Section 103 : Date of poll

199.This section provides that, where the date of a referendum poll is determined under any provision made by or under the Act providing for the referendum to be held (ie. when a Minister fixes the date), there must be a period of at least 28 days from the date by which the Electoral Commission must designate campaign organisations to the date of the poll. This minimum period is intended to ensure that a designated campaign organisation is afforded sufficient opportunity to mount an effective campaign and to make full use of the benefits afforded to it under section 110. This section does not apply to a referendum where the date of the poll is specified on the face of the Act providing for the referendum to be held. Nonetheless, the expectation in such cases will similarly be that there will be at least 28 days for campaigning following the designation of campaign organisations. By virtue of this section, together with the timetable for designation of umbrella campaign organisations under section 109, the minimum referendum period for any particular referendum would normally be ten weeks.

Section 104 : Referendum questions

200.Section 104 affords the Electoral Commission a role in setting a referendum question. Subsections (1) and (2) are concerned with the case where the wording of a referendum question is specified on the face of a Bill providing for a particular referendum to be held. In such a case the Commission is placed under a duty to consider the wording of the referendum question and to publish a statement setting out its views, if any, on the intelligibility of the question. The Commission is required to publish such a statement as soon as practicable after the introduction of the Bill in order that Parliament may take into account the Commission’s views during the passage of the Bill. Subsections (3) to (5) are concerned with the case where the wording of a referendum question is specified in subordinate legislation. In such a case the relevant Secretary of State is required to consult the Commission on the intelligibility of the referendum question before the draft statutory instrument is laid (if it is an affirmative instrument) or before the instrument is made (if it is a negative instrument). For the purpose of this section references to a referendum question include any preamble (subsection (6)).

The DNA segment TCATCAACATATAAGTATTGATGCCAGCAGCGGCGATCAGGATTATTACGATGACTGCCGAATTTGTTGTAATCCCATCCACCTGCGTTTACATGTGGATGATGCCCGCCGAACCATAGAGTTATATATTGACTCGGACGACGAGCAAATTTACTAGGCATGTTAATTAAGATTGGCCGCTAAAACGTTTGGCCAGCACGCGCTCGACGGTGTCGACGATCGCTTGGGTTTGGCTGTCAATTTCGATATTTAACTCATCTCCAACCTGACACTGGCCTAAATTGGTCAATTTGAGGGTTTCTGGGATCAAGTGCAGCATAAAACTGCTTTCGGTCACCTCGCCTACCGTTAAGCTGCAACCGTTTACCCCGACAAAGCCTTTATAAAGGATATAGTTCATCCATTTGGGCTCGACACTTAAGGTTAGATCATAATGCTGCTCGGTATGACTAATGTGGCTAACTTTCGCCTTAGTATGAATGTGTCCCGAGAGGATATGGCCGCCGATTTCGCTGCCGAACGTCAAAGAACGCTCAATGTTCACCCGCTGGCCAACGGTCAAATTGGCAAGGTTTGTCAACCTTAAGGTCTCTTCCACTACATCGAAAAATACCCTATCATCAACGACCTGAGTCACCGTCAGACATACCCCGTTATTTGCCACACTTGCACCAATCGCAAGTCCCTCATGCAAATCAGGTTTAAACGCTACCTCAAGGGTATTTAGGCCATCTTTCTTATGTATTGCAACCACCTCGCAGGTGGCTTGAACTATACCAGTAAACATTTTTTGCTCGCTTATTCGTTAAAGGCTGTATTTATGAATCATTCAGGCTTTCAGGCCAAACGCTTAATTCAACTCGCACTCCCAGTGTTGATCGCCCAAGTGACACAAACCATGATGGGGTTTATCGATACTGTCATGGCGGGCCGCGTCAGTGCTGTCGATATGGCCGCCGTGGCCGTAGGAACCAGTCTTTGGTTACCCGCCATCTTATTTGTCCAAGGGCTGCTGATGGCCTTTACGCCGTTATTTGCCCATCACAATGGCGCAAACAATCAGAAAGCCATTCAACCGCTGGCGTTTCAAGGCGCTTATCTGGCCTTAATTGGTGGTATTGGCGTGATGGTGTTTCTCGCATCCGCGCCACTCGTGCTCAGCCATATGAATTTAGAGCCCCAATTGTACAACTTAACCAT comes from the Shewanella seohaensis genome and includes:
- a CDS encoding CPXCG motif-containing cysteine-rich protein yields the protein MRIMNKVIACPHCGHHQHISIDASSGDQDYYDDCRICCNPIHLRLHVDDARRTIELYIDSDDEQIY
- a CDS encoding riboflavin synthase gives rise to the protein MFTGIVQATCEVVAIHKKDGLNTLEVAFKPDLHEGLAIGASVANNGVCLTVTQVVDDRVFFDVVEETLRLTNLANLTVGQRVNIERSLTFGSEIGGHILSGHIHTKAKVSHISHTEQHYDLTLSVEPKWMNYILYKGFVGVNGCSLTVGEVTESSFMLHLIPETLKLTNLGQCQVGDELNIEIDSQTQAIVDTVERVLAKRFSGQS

Section 105 : Permitted participants

201.Subsection (1) defines a “permitted participant” in a particular referendum campaign. A permitted participant may be:

a)

a registered party which has made a declaration to the Commission under section 106; or

b)

any of the following which has given a notification to the Commission under section 106:

  • an individual resident in the United Kingdom or registered as an overseas elector;

  • anybody falling within section 54(2)(b) or (d) to (h), that is to say a registered company incorporated in a member state of the European Union and which carries on business in the United Kingdom; a trade union; a building society; a limited liability partnership; a friendly or industrial and provident society; or an unincorporated association which carries on business or other activities wholly or mainly in the United Kingdom and whose main office is there.

202.Subsection (2) defines a “responsible person” in relation to a permitted participant. The responsible person will discharge responsibilities in respect of the financial affairs of a permitted participant similar to those of the registered treasurer in respect of a political party.

Section 106 : Declarations and notifications for purposes of section 105